In the Middle Ages, like many Cotswold towns, Chipping Campden derived its prosperity mainly from the wool trade. In the 14th century, William Grevel, one of the foremost wool merchants in the land, lived in the town, and around 1380 he built a fine house there which still stands today. The Latin inscription on his memorial in the parish church of St. James, when translated, reads "Here lies William Grevel of Campden, formerly a citizen of London and flower of the wool merchants of all England, who died on the first day of October A.D. 1401"

However, over the years as successive kings sought funds to fight their various wars, restrictions on the wool trade were imposed and a system grew up under which wool could only be exported through a limited number of places known as the staple towns. When Chipping Campden petitioned the King in 1617 to become a staple town, its application was refused. This effectively sounded the death knell for the wool trade in the borough and the prosperity which the trade had brought died with it.

Campden was fortunate enough to have a wealthy benefactor to help it through these difficult times. In 1610, the manor had been acquired by Sir Baptist Hicks, a successful London cloth merchant whose family had historical links with Bristol and Gloucestershire. Hicks was a generous man - he could afford to be, as he was reputedly one of the richest men in England. Even today, 400 years later, there are many reminders of Sir Baptist Hicks to be found in Chipping Campden. In 1612, he built a fine row of almshouses near the church at the cost of £1,000. Some fifteen years later he erected the market hall in the High Street. He endowed the local Grammar School and repaired, refurnished and embellished the parish church, where the pulpit he donated is still inscribed “Ex done benigni Baptistae Hicks”. Later Hicks and his family would be interred there in a chapel dedicated for their use alone and still dominated by their impressive memorials.

In 1628 Sir Baptist Hicks  was accorded the titles Viscount Campden of Campden Gloucestershire and Baron Hicks of Ilmington, Warwickshire. However, since he had no surviving male heir, when he died the following year, these titles and his estates in and around Campden passed to his son-in-law. Edward Noel. Lord Noel of Ridlington, Rutlandshire, was the husband of Sir Baptist’s eldest daughter Juliana. It is this Juliana Noel who is referred to in Overbury’s Account as Harrison’s mistress, Lady Campden.

Around 1613, Hicks started work on Campden House, a magnificent Italianate mansion built on a piece of land adjoining the church. Surrounded by 11 acres of magnificent gardens, flanked by two separate banqueting houses and topped with twisted spiral chimneys and a domed cupola containing a lantern lit as a beacon for travellers, Campden House cost a total of £29,000, a vast amount at the time, and was reputed one of the wonders of it age.

There exists a pen, ink and watercolour illustration of Campden House as it is supposed to have looked before its destruction, ascribed to William Hughes and dated to the middle of the 18th century (British Library, Kings Maps Top XIII 75.3). This picture or an engraving of it is reproduced in several books, notably Percy C. Rushen's "History and Antiquities of Chipping Campden"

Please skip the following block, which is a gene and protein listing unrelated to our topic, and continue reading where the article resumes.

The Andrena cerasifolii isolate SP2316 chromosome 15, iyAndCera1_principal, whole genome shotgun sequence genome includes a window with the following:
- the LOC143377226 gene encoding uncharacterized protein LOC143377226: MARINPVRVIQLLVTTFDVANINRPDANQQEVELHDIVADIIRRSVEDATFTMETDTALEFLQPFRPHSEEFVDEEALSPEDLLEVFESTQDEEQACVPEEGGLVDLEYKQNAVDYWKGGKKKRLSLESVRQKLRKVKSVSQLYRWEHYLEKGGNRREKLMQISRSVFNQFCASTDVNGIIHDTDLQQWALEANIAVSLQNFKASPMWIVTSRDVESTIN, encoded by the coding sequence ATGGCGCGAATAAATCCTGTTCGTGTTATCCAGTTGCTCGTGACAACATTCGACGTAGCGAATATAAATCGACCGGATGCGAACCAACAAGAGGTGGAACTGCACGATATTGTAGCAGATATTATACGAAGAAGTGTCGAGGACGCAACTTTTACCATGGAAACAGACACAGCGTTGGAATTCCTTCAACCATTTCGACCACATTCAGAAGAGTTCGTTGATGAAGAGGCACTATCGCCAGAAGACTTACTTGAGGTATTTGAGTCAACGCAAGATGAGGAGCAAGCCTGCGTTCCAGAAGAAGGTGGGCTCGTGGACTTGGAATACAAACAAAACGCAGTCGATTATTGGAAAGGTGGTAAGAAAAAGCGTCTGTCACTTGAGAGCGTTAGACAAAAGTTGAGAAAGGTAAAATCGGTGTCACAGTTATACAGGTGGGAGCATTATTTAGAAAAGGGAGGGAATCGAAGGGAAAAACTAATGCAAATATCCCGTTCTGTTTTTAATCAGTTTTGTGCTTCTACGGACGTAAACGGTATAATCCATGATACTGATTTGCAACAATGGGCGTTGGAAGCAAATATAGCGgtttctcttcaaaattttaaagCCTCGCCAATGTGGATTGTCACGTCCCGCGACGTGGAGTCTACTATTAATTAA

Quite what validity this picture has, dating from a hundred years or so after the time of the house itself, is unclear, but if it is in any way accurate, then Campden House must indeed have been a splendid building in an imposing setting.

Tragically, only thirty years later, it was a smoking ruin. In 1643 the house was occupied by Royalist troops. Under the command of Sir Henry Bard, the garrison terrorised the neighbourhood and plundered whatever they could find in the town. There are several references in the historical record to the hardships endured by the townsfolk during this period. For example, in 1644, the account book of the Chipping Campden Grammar School reports that the governors of the school charity gave 5 shillings to “good man Hurlston’s wife pillaged by the soldiers of all her goods”. Of the occupation of Campden House , Rushen says “Sir Henry Bard kept possession of it for several months, during which period, the townspeople and husbandmen in the vicinity must have grown to hate him, and possibly his cause also, by reason of the unwarrantable and unnecessary devastation wrought by his orders throughout the district.”

Great damage is said to have been done to Sir Baptist’s Hicks fine house even before 1645, when the troops were withdrawn and the house set ablaze, for reasons and in circumstances which have never been fully explained.

Fifteen years later, when William Harrison set off to collect overdue rents from Lady Campden’s tenants, Hicks’ once magnificent mansion can have been no more than a heap of robbed out stones in a rapidly decaying untended garden. Only the gatehouse and the two banqueting houses survived intact, as they do to this day, hinting at the splendour of the great house to which they were once no more than outbuildings.

William Harrison was employed by Lady Juliana Noel, Viscountess Campden, eldest daughter of Sir Baptist Hicks and widow of Sir Edward Noel, who had died at the King’s quarters in Oxford in 1643. The Noels were prominent supporters of the Royalist cause. Edward’s son Baptist Noel, who inherited the title of Viscount Campden on his father’s death, also fought on the King’s side and is said to have led an unruly troop of soldiers known as the Campdeners.

At the restoration of Charles II, the Noels were quickly rewarded for their loyalty. Baptist was appointed Lord Lieutenant of Rutland on 9th August 1660, only a week before Harrison’s disappearance.